On Aug. 15, 1977, a 72-second radio signal from space stirred up the Search for Extra-Terrestrial Intelligence (SETI). Astronomer Jerry Ehman viewed the signal on a computer printout and wrote the word “Wow!” on the sheet, giving the signal the moniker it has today. The signal came from the Sagittarius constellation near the center of the galaxy.
Ehman recalled in an interview with Cleveland’s The Plain Dealer: “It was the most significant thing we had seen.”
The signal, which appeared as the six characters 6EQUJ5, did not have any apparent meaning. It was received by Ohio State University’s Big Ear radio observatory. It caused much excitement, but a similar transmission has not been discovered since, leading many to lose hope that it was an attempt by extraterrestrials to make contact. But it remains a mystery 37 years later, leaving the tantalizing uncertainty—a thread to draw the imagination up into space and onto other worlds inhabited by intelligent life.
The Wow! signal showed a spike in the normal radio waves received from outer space and lasted 72 seconds, which was extremely unusual. (Wikimedia Commons)
The Big Ear was used, starting in 1965, to survey celestial radio sources. Objects in the cosmos, such as pulsars, quasars, and certain nebulas, emit large amounts of radio waves. In the 1970s, it’s focus shifted and it became the first device to constantly survey radio waves from space in search of extraterrestrial communication. Though radio waves are emitted by many objects in space, the Wow! signal was very unusual—in exactly the ways we’d expect a message from aliens to be unusual.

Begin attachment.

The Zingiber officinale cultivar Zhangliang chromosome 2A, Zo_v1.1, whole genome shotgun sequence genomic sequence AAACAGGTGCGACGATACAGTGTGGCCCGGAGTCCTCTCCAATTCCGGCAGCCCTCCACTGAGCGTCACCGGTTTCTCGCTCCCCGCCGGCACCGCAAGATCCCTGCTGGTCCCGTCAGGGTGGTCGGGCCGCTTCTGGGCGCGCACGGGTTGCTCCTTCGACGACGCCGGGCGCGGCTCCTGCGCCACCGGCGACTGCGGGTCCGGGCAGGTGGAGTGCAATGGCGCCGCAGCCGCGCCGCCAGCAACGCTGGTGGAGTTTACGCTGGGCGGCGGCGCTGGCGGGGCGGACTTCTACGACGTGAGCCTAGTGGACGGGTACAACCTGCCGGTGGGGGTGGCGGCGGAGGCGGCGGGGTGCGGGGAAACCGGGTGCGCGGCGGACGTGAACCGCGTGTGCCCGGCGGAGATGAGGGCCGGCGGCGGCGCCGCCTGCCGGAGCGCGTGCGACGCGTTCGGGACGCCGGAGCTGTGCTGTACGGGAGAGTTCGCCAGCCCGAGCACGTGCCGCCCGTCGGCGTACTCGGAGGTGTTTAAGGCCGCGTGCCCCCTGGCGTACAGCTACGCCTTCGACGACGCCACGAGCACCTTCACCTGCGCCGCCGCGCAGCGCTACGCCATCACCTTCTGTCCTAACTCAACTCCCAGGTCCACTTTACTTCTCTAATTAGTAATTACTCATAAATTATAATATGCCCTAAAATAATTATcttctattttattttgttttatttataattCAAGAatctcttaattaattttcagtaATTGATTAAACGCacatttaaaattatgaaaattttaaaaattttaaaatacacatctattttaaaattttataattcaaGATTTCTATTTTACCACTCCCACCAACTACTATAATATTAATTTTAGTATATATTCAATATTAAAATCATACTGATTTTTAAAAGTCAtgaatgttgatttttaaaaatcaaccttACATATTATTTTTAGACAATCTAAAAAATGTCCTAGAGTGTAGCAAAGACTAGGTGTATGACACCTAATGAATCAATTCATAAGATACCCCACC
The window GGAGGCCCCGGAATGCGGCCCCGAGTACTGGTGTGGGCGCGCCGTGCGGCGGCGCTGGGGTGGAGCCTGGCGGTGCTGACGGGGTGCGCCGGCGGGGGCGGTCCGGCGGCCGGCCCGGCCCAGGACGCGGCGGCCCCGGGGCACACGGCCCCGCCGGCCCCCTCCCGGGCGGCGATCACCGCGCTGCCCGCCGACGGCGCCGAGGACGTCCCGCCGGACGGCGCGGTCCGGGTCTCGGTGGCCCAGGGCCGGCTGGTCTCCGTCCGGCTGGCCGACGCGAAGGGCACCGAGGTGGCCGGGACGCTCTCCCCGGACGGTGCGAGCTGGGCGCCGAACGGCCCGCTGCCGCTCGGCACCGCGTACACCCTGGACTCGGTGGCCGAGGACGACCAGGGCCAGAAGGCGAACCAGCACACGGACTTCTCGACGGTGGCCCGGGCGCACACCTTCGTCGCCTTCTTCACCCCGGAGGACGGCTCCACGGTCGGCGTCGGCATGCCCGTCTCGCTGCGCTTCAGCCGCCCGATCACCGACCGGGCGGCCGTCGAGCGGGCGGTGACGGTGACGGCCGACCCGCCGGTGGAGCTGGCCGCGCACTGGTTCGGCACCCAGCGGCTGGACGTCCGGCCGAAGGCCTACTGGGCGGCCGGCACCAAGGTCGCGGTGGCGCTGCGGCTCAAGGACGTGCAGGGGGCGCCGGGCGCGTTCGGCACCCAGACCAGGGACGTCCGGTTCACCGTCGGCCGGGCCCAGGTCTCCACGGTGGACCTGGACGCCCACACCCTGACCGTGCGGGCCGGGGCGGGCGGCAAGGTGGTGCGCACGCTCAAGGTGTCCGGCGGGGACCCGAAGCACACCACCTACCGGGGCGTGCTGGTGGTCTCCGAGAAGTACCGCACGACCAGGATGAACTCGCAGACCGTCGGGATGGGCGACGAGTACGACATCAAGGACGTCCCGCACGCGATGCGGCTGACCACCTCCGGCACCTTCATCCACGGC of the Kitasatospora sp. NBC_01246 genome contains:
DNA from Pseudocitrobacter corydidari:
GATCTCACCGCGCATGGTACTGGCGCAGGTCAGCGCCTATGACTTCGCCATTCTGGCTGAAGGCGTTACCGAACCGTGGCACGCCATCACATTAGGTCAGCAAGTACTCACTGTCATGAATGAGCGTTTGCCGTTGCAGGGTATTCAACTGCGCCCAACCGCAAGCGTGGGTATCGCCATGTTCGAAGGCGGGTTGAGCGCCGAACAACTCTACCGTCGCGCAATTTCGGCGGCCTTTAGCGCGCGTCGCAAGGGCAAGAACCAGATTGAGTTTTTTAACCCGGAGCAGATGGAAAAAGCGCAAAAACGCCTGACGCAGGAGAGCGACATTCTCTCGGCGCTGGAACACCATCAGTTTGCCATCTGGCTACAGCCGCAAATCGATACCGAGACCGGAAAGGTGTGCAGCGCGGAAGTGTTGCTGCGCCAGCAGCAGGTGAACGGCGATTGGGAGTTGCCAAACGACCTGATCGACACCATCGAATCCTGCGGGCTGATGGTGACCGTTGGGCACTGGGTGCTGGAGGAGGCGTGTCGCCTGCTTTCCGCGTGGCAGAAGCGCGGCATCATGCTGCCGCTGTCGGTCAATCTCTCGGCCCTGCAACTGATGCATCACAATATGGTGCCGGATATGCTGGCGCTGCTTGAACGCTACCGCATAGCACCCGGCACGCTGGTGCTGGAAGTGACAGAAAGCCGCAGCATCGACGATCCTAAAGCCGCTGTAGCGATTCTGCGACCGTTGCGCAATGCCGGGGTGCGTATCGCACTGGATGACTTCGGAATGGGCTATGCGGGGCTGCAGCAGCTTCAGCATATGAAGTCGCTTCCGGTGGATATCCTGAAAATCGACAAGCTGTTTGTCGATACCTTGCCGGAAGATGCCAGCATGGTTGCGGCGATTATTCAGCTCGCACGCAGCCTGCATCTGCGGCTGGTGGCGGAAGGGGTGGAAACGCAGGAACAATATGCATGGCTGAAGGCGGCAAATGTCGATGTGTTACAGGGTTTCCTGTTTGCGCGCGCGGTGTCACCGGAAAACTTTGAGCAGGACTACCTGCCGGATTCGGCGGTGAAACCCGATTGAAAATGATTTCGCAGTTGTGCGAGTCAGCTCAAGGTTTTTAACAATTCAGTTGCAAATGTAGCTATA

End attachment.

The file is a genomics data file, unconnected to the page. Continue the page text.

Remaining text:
It was resonating at 1420 MHz, on the hydrogen line. “Hydrogen line” refers to a frequency that is said to be the most likely for communication from intelligent extraterrestrial life. In 1959 Philip Morrison at Cornell University and Frank Drake at the National Radio Astronomy Observatory independently recognized this likelihood, explains the SETI website.
“They reasoned that more advanced civilizations would reason that young civilizations (like ours) might already be listening there,” according to SETI.
The hydrogen line is named as such because it is the frequency of the waves emitted by neutral hydrogen atoms. The International Telecommunications Union protects this frequency to avoid “noise” on it from earthly sources. Astronomers have used it in their studies for such purposes as making maps based on emissions from hydrogen atoms in space.
The Wow! signal’s strength and shifts in intensity along the hydrogen line make it a likely candidate for extraterrestrial communication.
Brian Dunning said on Skeptoid: “If we ever do receive a deliberate alien transmission, Wow! was exactly what we’d hope and expect to find.”